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11 Habits that Will Make Your Life Simpler

11 Habits that Will Make Your Life Simpler

More and more we are realizing that simpler is better: that when we simplify our lives the better they get. From a young age I realized that happiness was in simplicity, but it took me many years to realize how to make it work — to realize that the adoption of routines and habits could make my life better, not boring.

Here are 11 habits that I have adopted over the years that have contributed to making my life easier, and a lot happier!

Give Your Kids a Routine

To many parents, living with routine is a normal part of life. It took me until the birth of my third child to accept and adopt routines. I was 24 when I had my first child, too young and cool to accept structure in my life. I loved spontaneity and resisted routine. It took me ten years to realize I wasn’t doing myself any favors. Stick to bedtimes, mealtimes and bath times. Kids feel more secure in the structure and you get to have more relaxed free time for yourself.

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Plan Your Week in Advance

Use a calendar and plan your week. Include all appointments, meetings and work that needs to be done. You are much more likely to do the work if it is scheduled in your calendar. Your calendar is the number one tool to beat procrastination.

Write Things Down

Get everything out of your head weekly. Write down all your tasks, responsibilities, ideas, goals and dreams. By getting everything out of your head you are not going around with an overloaded brain, which disturbs your focus and ability to think clearly.

Use a Task Manager

When you get everything out of your head, you should get the tasks you need to do either into a task manager or your calendar. Tasks that are date- or time-specific should go into your calendar and all other tasks can go into your task manager. I use Evernote to store my tasks, it has the added benefit of capturing everything and giving you a place to store reference items, such as social security numbers or any other details that you may need at a moment’s notice.

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Stay Clutter-free

Clear out your home and your office regularly. The less stuff you have the less complicated your life will be. Keep it simple when it comes to personal belongings; don’t hang on to stuff that is neither useful nor beautiful. The more I clear from my house and my office, the lighter I feel. There is less to tidy and sort through each day, giving me more free time to do whatever I want.

Clean as You Go

My mommy always told me, “Clean as you go.” I was never good at taking advice, but when I finally decided to accept her wise words I started to benefit from more free time at the weekends. Always wash the dinner plates after dinner. Get the kids to clear up their toys after they finish playing with them. Try and stay alert to what needs to be put away. Tidying as you go will keep the place neat and organized.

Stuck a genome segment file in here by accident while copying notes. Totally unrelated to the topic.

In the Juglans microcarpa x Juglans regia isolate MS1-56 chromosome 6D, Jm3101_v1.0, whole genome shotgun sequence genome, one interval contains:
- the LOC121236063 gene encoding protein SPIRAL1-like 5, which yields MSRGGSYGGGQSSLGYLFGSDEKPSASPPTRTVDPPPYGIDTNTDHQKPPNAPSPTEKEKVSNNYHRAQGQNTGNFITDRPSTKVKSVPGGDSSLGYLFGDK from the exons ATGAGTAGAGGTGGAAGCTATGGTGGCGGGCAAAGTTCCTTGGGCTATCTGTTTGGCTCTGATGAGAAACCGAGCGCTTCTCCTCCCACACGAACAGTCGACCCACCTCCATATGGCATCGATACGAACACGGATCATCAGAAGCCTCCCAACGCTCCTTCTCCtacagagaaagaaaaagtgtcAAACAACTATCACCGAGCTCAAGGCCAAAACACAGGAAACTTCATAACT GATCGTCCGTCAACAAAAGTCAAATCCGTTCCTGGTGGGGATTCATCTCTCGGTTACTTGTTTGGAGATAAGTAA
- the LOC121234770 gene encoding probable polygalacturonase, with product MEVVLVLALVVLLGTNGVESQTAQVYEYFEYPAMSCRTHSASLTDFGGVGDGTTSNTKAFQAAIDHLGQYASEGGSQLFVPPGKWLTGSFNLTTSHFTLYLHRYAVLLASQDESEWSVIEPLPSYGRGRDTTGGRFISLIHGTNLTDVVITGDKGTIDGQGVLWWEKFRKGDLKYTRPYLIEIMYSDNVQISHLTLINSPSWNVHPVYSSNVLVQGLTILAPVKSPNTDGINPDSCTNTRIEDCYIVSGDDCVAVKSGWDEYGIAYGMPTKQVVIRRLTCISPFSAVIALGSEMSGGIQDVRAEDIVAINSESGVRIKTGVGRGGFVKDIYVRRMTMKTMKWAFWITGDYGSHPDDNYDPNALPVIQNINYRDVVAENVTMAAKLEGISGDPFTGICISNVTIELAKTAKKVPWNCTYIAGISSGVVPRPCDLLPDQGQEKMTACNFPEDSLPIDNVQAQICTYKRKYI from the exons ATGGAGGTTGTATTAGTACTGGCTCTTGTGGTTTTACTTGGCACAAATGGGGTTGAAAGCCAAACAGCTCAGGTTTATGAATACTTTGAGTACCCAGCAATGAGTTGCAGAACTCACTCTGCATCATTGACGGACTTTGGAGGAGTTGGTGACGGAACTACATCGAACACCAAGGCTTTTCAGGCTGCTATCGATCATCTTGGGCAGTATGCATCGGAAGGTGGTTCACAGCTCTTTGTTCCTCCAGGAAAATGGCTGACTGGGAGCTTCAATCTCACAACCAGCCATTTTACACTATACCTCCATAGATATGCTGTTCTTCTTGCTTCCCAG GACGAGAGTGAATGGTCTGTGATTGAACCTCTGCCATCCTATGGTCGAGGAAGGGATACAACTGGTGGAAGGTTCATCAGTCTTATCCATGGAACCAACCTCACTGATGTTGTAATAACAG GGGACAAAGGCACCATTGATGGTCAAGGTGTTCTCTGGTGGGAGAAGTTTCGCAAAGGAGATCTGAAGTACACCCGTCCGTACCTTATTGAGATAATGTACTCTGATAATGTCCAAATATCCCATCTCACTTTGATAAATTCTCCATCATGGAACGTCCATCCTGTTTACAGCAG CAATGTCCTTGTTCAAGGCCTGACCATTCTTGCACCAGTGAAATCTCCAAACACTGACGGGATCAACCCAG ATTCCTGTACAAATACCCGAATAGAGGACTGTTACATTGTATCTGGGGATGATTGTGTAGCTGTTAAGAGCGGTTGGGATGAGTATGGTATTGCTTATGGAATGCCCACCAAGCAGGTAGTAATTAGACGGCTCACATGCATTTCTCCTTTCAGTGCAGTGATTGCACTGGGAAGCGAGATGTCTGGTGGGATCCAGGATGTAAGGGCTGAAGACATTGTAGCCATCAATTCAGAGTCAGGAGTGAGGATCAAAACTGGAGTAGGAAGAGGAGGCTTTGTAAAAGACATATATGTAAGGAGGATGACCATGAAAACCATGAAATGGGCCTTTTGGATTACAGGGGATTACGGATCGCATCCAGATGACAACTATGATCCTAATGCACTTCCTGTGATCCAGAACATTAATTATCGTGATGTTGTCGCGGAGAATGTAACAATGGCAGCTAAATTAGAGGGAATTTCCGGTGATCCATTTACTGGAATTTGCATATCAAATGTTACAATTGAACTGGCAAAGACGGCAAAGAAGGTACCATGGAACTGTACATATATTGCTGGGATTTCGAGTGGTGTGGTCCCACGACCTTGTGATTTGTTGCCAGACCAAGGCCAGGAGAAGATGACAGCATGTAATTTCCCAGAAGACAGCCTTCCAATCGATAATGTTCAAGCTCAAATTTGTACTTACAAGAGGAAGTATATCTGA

Plan Your Meals

Plan out your meals for the week before you go shopping. It will save you time in the shops, save you money because you will eat everything you buy, and save you a lot of stress by having it all planned out. Weekly shopping and weekly meal planning are great ways to save time and money.

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Create a Budget

Keep tabs on what you spend each day and enter it into a spreadsheet for later analysis. Write in everything you spend money on in the month and look to see if you can make any savings. When you know what you spend, you can make an informed decision about whether your current spending pattern is the best way to spend your hard-earned cash. When you know how much you want to spend on shopping, entertainment, presents etc. — stick to it.

Disconnect

Having down time is essential for our health, wellbeing and sanity. Make sure you have times where you disconnect from electronics and you live in the real world for a period. Time out in nature will do you and your body good. Take back the control of your life and create a regular habit of disconnection.

Learn to Say, “No”

Helping others is a noble trait, but it is also important to recognize when helping others is making you suffer. Get into the habit of putting yourself and your family first. If you say, “Yes,” to helping someone at work, does that mean you have to say, “No,” to reading a bedtime story?

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Be Present

The more we can live in the present moment, the simpler and happier our lives will become. As Lao Tzu said:

If you are depressed, you are living in the past. If you are anxious, you are living in the future. If you are at peace, you are living in the moment.

Learn to simplify your life and be grateful for all the things that you have in it. Happiness does not come from more possessions and more achievements. Happiness is in simplicity.

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Ciara Conlon

Productivity coach, speaker, blogger and author of Chaos to Control, a Practical Guide to Getting Things Done

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Last Updated on March 13, 2019

How to Get out of a Rut: 12 Useful Ways to Get Unstuck

How to Get out of a Rut: 12 Useful Ways to Get Unstuck

Have you gotten into a rut before? Or are you in a rut right now?